View Dystopias (optional) on our Module Directory

Shakespeare: The Tragedies (optional)

To what degree are Hamlet, King Lear, Macbeth and Othello tragedies? How useful is this term in understanding them? Undertake a close reading of Shakespeare’s four great tragedies. Critically discuss recent issues about each, in groups and in your own work. Gain an understanding of their enduring and/or present significance.

View Shakespeare: The Tragedies (optional) on our Module Directory

Cyborgs, Clones and the Rise of the Robots: Science Fiction (optional)
American Film Authors (optional)

How powerful is Hollywood? How do directors construct an image of the USA? Examine how directors have created America in the popular imagination. Study Hollywood auteurs (such as Chaplin, Hawks, Hitchcock, Welles and Ford) alongside others (such as Scorsese, Allen and Lee) while covering the breadth of US film history.

View American Film Authors (optional) on our Module Directory

Dreaming and Writing (optional)

Great literature – the stuff that dreams are made of? This workshop-based module investigates experimental film, art, literature, and poetry. Drawing inspiration from your own dreams, as well as dream theories and literary dream works, you are encouraged to experiment with character and voice, developing your own distinct identity as a writer.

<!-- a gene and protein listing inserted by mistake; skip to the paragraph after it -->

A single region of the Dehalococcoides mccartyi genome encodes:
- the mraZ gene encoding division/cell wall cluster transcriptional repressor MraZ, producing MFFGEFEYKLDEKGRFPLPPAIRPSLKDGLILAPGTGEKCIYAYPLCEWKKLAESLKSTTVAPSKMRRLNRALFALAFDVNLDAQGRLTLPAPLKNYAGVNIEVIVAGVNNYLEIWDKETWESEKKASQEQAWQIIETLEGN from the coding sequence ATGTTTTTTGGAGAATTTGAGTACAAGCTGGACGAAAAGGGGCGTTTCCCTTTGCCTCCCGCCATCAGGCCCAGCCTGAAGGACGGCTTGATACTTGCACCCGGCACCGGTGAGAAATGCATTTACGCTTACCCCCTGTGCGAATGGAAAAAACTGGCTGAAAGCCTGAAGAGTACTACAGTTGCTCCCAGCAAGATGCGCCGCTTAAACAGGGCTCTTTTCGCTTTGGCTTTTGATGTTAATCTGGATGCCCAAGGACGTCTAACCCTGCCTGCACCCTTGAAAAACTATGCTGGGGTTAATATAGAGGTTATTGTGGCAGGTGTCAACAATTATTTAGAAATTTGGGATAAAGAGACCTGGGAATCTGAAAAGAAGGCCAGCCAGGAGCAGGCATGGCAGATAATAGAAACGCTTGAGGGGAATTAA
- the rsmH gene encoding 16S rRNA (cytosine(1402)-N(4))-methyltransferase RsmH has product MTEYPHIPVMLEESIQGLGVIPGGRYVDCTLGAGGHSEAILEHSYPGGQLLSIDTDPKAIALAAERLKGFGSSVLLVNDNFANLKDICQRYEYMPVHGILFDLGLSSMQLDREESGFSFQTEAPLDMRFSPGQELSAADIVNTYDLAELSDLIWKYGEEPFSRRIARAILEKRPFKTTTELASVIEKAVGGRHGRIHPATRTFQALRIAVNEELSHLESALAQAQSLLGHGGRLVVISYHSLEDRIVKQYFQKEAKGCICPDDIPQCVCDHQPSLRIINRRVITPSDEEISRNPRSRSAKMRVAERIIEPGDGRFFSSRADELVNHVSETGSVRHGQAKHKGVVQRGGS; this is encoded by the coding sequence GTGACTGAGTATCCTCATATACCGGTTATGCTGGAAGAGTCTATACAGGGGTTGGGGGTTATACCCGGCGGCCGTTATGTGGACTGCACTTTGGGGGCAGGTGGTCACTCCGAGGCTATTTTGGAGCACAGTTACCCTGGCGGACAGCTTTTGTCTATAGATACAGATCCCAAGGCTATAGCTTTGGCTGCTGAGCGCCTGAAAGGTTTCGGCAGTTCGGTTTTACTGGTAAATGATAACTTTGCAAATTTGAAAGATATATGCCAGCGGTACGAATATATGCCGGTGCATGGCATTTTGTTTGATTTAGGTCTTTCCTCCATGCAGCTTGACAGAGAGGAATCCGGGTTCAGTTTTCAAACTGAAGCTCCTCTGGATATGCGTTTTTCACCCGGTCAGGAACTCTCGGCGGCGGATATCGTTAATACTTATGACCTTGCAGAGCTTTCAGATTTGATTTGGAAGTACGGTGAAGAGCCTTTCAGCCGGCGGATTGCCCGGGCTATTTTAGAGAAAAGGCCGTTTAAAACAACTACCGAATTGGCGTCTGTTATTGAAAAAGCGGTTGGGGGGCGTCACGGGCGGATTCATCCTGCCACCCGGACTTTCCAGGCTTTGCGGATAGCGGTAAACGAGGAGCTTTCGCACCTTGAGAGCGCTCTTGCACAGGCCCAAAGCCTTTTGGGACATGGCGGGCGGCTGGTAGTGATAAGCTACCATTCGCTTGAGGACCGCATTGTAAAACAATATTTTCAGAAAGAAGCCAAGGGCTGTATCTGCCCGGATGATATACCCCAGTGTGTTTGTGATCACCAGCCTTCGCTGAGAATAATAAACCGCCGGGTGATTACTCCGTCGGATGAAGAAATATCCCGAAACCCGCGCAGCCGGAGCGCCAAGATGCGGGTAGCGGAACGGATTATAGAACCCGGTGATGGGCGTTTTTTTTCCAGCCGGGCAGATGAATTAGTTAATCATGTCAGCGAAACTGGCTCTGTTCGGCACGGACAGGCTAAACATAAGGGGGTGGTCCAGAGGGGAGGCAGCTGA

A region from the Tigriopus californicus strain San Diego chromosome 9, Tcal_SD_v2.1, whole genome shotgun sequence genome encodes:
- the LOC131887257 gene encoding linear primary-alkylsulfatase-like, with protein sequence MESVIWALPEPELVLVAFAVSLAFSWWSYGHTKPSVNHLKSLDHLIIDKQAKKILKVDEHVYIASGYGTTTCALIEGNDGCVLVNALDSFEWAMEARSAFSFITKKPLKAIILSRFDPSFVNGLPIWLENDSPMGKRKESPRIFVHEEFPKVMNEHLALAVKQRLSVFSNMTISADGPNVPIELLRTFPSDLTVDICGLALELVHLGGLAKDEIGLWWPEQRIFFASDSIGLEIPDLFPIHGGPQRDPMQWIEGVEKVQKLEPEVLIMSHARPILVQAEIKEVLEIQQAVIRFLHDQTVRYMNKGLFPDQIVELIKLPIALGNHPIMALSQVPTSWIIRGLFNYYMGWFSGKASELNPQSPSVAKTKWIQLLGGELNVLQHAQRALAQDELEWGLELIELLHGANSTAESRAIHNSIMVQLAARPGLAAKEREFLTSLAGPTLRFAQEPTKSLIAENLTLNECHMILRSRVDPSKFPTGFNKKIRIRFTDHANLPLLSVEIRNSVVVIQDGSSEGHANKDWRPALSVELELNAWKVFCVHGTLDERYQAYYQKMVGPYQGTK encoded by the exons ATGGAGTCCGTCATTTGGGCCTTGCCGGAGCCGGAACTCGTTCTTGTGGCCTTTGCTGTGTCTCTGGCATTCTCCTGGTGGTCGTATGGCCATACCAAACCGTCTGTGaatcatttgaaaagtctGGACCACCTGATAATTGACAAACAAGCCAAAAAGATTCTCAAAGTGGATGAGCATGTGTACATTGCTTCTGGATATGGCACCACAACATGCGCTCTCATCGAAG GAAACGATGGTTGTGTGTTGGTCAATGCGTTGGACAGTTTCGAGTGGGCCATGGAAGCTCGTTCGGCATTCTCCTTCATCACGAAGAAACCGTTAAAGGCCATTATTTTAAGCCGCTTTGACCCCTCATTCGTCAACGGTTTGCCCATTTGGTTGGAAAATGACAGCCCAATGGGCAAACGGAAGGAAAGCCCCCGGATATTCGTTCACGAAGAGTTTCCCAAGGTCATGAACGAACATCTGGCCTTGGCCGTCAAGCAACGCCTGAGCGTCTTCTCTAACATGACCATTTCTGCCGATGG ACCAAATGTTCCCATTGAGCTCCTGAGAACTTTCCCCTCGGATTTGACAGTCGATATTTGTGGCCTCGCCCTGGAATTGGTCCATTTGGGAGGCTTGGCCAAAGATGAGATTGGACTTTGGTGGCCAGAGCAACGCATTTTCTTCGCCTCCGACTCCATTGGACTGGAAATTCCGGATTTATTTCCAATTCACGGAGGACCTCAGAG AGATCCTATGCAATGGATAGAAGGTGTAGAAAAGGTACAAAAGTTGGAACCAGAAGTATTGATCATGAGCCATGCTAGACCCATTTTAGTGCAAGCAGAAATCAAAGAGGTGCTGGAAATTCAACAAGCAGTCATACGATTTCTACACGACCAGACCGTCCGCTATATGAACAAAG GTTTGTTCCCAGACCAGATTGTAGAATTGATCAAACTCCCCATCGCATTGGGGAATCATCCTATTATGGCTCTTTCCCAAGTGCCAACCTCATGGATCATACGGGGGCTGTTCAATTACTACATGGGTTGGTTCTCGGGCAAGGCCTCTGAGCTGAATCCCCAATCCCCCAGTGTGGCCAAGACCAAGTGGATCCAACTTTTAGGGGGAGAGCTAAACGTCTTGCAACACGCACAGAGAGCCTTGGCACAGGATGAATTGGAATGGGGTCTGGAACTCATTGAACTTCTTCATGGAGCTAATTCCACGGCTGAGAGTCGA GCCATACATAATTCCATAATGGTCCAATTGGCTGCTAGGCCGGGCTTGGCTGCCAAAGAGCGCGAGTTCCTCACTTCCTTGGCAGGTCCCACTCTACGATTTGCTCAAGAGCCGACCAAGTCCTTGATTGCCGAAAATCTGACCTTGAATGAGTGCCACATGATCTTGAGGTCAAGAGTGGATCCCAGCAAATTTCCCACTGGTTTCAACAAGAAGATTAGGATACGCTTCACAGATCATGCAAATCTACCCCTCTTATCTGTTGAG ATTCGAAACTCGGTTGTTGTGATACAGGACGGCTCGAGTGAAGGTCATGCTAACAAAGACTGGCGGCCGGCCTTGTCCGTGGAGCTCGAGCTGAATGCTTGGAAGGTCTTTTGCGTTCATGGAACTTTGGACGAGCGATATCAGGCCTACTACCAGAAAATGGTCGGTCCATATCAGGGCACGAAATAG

View Dreaming and Writing (optional) on our Module Directory

Possible Worlds: Science Fiction, Speculative Fiction, and Alternate Histories (optional)
Post-War(s) United States Fiction (optional)

How has the American identity and purpose changed since World War Two? And how is this reflected in literature? Gain answers to these questions via a range of American texts. Analyse these works using a variety of critical approaches, considering social, political and cultural contexts since the Second World War.

View Post-War(s) United States Fiction (optional) on our Module Directory

Research Methods in Literary and Cultural Analysis

Are you ready for your dissertation? Examine a variety of research methods and methodologies, building the research skills and understanding needed to complete your postgraduate-level research project.

View Research Methods in Literary and Cultural Analysis on our Module Directory

War, Violence and Conflict in the American Tropics (optional)